2. When denominations exist to equip, support, and encourage local churches and ministries, then the local church or ministry can do what it exists to do…reach out to the community. When churches are expected to make denominational bureaucracy a priority and meeting affiliation requirements are seen as more important than doing ministry and being a spiritual home for those in the local community, then ministry becomes a burden, stewardship becomes “taxation without representation” and the energy and resources needed to “be” the local church are siphoned off and the local church suffers. Sometimes MCC has longed to look like older, larger structures with superintendents, bishops, archbishops, archdeacons, overseers, apostles and prophets, but trying to build an institution rather than having a lean support system that can help churches build themselves has been very draining on MCC in recent years. I have great respect for a good Moderator, a good CFO, and an effective resourcing arm (like our amazing Office of Formation & Leadership Development) as well as a professional support staff and dedicated volunteer governing board, but I hope our focus in the future is more on local ministry than on “the organization” which, without local churches, has no reason to exist.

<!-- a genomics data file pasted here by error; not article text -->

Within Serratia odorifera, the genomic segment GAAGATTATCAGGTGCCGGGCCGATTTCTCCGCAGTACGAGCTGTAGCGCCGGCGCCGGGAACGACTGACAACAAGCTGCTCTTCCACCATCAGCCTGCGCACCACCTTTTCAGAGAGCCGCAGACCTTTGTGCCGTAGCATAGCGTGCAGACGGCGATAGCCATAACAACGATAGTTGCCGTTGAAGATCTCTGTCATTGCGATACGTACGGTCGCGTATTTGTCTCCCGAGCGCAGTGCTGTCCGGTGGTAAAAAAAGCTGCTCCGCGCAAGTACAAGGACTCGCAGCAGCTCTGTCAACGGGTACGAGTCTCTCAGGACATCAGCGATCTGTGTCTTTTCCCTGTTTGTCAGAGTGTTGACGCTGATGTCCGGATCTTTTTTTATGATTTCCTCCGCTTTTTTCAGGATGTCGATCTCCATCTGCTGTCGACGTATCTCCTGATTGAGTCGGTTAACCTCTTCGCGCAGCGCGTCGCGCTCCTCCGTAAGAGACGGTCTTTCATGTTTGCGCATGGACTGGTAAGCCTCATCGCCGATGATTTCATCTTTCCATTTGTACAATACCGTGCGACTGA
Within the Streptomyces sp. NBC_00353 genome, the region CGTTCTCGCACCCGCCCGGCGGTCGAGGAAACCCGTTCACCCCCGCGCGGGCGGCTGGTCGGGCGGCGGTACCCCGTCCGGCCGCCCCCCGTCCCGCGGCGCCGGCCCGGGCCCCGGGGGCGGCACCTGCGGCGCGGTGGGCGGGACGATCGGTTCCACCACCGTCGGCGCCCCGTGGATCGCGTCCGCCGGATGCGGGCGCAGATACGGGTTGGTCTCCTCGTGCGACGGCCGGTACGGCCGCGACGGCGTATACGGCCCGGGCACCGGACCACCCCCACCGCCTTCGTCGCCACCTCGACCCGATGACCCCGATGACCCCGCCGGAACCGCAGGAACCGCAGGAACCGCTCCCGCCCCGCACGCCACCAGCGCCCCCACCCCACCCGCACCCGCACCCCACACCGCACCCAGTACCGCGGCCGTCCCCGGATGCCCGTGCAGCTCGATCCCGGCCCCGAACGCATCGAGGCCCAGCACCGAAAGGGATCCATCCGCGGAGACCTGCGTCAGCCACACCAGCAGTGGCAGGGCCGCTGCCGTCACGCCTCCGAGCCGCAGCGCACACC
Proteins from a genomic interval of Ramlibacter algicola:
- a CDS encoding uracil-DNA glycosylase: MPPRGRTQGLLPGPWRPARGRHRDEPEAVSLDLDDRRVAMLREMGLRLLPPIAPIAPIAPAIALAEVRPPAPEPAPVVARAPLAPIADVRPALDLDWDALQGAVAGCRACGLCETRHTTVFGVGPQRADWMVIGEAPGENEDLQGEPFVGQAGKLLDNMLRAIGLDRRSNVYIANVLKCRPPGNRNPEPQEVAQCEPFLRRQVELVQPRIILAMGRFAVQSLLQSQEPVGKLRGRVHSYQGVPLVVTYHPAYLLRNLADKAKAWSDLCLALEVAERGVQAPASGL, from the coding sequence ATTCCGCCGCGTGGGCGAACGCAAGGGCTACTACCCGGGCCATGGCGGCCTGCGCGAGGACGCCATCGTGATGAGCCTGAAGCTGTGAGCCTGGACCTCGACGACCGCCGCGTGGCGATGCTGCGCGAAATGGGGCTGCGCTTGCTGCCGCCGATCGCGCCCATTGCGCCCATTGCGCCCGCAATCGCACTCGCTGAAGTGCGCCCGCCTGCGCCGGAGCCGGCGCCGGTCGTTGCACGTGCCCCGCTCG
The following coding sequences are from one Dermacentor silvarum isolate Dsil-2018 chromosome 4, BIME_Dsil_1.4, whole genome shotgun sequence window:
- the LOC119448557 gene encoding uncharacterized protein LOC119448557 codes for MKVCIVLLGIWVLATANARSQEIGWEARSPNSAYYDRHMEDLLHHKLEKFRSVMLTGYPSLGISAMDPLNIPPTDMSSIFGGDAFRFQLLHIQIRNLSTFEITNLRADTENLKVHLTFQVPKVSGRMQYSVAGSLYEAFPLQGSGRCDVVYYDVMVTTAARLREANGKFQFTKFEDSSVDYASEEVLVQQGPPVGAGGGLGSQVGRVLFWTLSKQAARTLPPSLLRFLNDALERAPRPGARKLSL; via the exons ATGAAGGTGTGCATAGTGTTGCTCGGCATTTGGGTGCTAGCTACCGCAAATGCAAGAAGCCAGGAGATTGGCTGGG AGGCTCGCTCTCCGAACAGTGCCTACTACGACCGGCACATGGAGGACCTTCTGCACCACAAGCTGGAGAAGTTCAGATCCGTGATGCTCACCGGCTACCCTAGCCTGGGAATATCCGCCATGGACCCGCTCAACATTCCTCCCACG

3. In churches (not just MCC), pastors are often seen as either super human or subhuman.
When I am put on a pedestal I quake with terror because I know that when the person venerating me figures out that I am as mortal (and maybe more flawed) than he or she is, then his/her disappointment may well present as rage and be directed toward their former hero!
Also, there are those who hate all authority figures and who expect churches to be the place that will allow them to act out their various dysfunctions (and when they are held accountable for their behavior, the behavior sometimes becomes much worse before it improves or the bad actor leaves).
The people who take out their disappointments with life or who try to feel good about themselves by controlling or humiliating an authority figure can cause a lot of emotional damage and the pain and psychic wreckage takes a huge toll; and while pastors are expected to be bullet proof, I can assure you that the soul killing experience of dealing with a full on antagonist is enough to make one consider a “safer” line of work.
4. Of course things like days off and vacations are important. Of course, having adequate support staff and committed volunteers is important. Of course continuing education is important. But what is as important as all of this is on-going spiritual practice.
Writing a sermon is not the same as hearing one; preparing a class lesson is not the same as taking a class. Praying aloud in public worship services is not the same as quiet time in the “secret place of the most high” and leading worship is not the same as participating in an experience you haven’t crafted and supervised.
The work and study we do is spiritual, but it is mostly what we give. The psalmist wrote, “My cup overflows.” The overflow is what we have to share, but if we aren’t filling our cups, all the “wine” will flow out and our cup will become empty.